It’s Not Oppression

Recently a blog post hit the feminist Facebook groups, launching hand-wringing and finger-shaking like little else in recent memory.  It would be funny, almost uproariously so, if so many feminists hadn’t latched onto this little piece of privilege.  The topic:  ‘femme oppression’ within feminism  Yeah, right.

The first thing that came to mind is how similar this is, in essence, to light-skinned Blacks claiming persecution from their melanin-blessed peers for passing privilege.  Except in all the years I’ve been following and reading, I’ve not seen Black folks fall for this oppression pretense.

The second thought to hit me is that this is, put more simply, a case of “You hate me because I’m beautiful” speak.  Although I’ve known white women — and a few men — to pick this up and run with it, for the healthy-ego crowd, it’s always been just a joke.  Simply a joke:  a joke on privilege, and the entitlement that so often accompanies it.  This dramatic level of pompous deservedness easily rings false.  So why doesn’t ‘femme oppression’?

My answer to the question of why women — feminists! — cling to femininity is Lesbophobia, and more specifically, the terrible fear of the loss of privilege for any woman who is not overtly signaling her availability and loyalty to patriarchy, to men.  Femininity is complicity, it’s passing privilege, it’s compliance to dualisms on a hierarchy, and male is always ‘more.’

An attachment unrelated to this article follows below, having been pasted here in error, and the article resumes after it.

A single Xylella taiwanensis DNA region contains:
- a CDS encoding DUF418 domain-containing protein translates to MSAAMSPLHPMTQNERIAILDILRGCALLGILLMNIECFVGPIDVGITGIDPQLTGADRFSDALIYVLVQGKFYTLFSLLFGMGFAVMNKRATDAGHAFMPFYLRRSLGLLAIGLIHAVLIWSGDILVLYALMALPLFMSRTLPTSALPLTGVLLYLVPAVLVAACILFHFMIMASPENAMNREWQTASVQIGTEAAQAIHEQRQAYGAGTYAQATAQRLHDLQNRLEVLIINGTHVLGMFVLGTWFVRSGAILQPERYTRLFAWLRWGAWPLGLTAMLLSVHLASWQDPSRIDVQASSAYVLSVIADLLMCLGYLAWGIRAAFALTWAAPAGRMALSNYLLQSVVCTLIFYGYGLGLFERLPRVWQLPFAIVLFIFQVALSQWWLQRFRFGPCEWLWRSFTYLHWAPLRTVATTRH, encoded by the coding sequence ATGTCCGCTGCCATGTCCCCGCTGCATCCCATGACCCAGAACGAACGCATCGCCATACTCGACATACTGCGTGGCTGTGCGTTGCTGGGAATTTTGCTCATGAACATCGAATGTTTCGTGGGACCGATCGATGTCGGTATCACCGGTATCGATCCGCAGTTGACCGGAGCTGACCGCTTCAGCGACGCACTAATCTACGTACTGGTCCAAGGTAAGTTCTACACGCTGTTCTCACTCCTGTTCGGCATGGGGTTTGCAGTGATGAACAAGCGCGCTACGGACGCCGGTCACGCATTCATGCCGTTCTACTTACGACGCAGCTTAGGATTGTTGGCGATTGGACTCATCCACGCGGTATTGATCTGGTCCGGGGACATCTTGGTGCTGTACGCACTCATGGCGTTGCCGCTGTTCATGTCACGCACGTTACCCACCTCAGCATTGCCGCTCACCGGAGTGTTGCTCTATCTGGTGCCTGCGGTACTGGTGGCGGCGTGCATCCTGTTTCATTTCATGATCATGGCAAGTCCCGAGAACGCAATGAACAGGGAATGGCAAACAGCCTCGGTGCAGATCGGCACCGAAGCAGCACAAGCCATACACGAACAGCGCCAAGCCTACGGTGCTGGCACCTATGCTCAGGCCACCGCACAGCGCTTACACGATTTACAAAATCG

The basic problem with the blog post is that it never moves beyond the dualisms.  In, fact, it never even questions them, it simply breaks femininity into patriarchy’s version, and an imagined feminist version (bold in original):

One can even be a feminine [woman] and fight against enforced gender roles and stereotypes (shocking I know, but only if you’ve still internalized Patriarchal ideas about femininity).  One can be feminine and a serious feminist.  To say otherwise suggests that one cannot be feminine and serious and worthy of respect, which means that women who don’t ape the ways of men aren’t serious or worthy of respect, which means women aren’t serious or worthy of respect.